A young Army Officer and his new family were transitioning out of the military into a civilian life in Chicago. Like so many veterans, the retiring captain first heard about the U.S. Department of Veterans Affairs (VA) zero-downpayment home-loan program through the grapevine. Not knowing much about it, the family relied on a fellow veteran employed as a mortgage originator in Chicago for expertise.
Although the originator was well-versed in traditional mortgages, he, unfortunately, didn’t know the ins and outs of VA loans. His advice, based on common misunderstandings about the VA loan program, cost the officer thousands of dollars at closing and potentially thousands more throughout the life of the loan.
One big pressure point of many VA home-loan experiences gone awry is a lack of knowledge regarding county loan limits. These are maximum loan sizes — determined by Fannie Mae — for every county in the United States.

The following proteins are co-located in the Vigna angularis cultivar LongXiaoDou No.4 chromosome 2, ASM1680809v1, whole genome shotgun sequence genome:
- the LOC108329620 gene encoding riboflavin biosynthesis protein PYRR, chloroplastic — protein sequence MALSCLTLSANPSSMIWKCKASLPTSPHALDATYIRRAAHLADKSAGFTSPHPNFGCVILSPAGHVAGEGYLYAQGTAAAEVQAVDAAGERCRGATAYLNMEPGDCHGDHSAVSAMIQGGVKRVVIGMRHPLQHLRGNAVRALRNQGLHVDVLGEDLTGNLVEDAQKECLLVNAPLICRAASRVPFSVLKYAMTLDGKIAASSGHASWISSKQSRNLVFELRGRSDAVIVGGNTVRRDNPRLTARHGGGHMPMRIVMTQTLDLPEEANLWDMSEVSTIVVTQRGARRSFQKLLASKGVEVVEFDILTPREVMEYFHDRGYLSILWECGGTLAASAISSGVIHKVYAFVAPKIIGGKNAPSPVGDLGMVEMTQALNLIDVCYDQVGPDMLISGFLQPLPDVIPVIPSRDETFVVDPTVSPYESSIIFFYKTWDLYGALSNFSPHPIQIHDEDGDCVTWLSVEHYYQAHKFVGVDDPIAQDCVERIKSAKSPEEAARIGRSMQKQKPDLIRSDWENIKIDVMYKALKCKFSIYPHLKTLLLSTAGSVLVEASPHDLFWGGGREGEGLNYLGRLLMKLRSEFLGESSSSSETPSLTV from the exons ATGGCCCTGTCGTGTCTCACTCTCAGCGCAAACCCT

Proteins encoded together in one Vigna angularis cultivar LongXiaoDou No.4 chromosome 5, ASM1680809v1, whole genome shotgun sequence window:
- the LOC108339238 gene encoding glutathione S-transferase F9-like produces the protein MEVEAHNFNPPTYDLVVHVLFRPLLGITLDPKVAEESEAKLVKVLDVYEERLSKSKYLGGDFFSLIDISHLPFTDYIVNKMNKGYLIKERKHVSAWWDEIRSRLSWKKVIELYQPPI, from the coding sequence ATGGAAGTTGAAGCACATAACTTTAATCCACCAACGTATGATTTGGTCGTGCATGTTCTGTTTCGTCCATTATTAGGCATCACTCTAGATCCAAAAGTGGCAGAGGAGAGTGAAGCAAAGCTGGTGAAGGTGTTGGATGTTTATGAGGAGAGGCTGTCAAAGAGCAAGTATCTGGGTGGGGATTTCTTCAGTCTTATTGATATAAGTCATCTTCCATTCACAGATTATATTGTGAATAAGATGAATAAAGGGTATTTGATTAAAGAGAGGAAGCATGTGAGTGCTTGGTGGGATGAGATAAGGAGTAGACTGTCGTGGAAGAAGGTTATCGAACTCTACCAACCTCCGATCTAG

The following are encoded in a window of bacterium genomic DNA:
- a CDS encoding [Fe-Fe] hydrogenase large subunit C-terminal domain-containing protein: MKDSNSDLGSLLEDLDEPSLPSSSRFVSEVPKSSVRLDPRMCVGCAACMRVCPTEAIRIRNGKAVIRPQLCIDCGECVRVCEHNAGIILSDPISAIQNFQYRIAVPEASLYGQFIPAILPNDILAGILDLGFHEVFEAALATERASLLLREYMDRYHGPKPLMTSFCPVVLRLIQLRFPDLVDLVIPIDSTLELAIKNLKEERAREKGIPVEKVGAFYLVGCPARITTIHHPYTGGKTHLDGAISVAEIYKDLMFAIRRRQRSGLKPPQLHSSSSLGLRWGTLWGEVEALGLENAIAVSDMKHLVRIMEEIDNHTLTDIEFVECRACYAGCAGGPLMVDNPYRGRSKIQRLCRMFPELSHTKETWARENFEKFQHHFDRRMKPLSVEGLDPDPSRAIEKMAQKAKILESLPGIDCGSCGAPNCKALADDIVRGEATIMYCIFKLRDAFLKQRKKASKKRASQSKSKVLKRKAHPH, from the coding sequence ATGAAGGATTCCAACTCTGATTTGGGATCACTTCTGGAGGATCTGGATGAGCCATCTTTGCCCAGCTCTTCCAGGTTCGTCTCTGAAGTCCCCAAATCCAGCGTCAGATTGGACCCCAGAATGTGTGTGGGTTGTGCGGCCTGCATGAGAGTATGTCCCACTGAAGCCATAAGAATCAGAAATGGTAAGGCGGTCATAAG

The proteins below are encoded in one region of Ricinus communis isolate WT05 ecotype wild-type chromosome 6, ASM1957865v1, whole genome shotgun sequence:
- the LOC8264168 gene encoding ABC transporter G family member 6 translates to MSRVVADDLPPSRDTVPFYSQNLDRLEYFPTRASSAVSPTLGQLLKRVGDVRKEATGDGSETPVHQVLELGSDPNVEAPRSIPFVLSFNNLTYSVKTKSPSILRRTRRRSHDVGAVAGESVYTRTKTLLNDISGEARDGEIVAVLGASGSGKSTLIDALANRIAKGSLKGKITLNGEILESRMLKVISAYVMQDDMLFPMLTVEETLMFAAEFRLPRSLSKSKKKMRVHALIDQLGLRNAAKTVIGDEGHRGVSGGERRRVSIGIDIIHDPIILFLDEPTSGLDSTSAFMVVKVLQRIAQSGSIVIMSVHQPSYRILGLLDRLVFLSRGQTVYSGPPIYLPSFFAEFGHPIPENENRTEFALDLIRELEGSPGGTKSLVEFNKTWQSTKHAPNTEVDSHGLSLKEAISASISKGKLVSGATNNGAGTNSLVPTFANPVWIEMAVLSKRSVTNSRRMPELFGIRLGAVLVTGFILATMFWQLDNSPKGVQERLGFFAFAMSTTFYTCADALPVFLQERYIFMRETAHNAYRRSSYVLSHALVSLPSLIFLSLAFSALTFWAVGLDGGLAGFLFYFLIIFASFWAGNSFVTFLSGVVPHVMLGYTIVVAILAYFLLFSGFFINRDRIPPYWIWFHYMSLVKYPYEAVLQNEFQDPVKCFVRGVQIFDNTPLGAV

For most counties, the maximum, non-jumbo loan that a borrower can get is $453,100, although some counties in high-cost real estate markets have expanded limits. These limits exist to protect borrowers from over-extending on a loan, especially with the relative uncertainty of long-term property valuations.
On conventional loans, borrowers need to put 20 percent down on a new mortgage, but with VA loans, a borrower can purchase a home valued at, or under, the county limit with zero down. The VA home loan program acts as an insurance policy for lenders by guaranteeing 25 percent of every loan. It is the originator’s job to ensure that veteran borrowers are made aware of this before they commit to a property and mortgage.
The VA will back custom jumbo mortgages for veterans looking to finance homes above a county limit, but those borrowers need to supply a downpayment on the amount not covered by the minimum loan amount. So, if a veteran borrower wants to purchase a home valued at $553,100, that borrower will need a $25,000 down payment (25 percent of the $100,000 not covered by the county limit).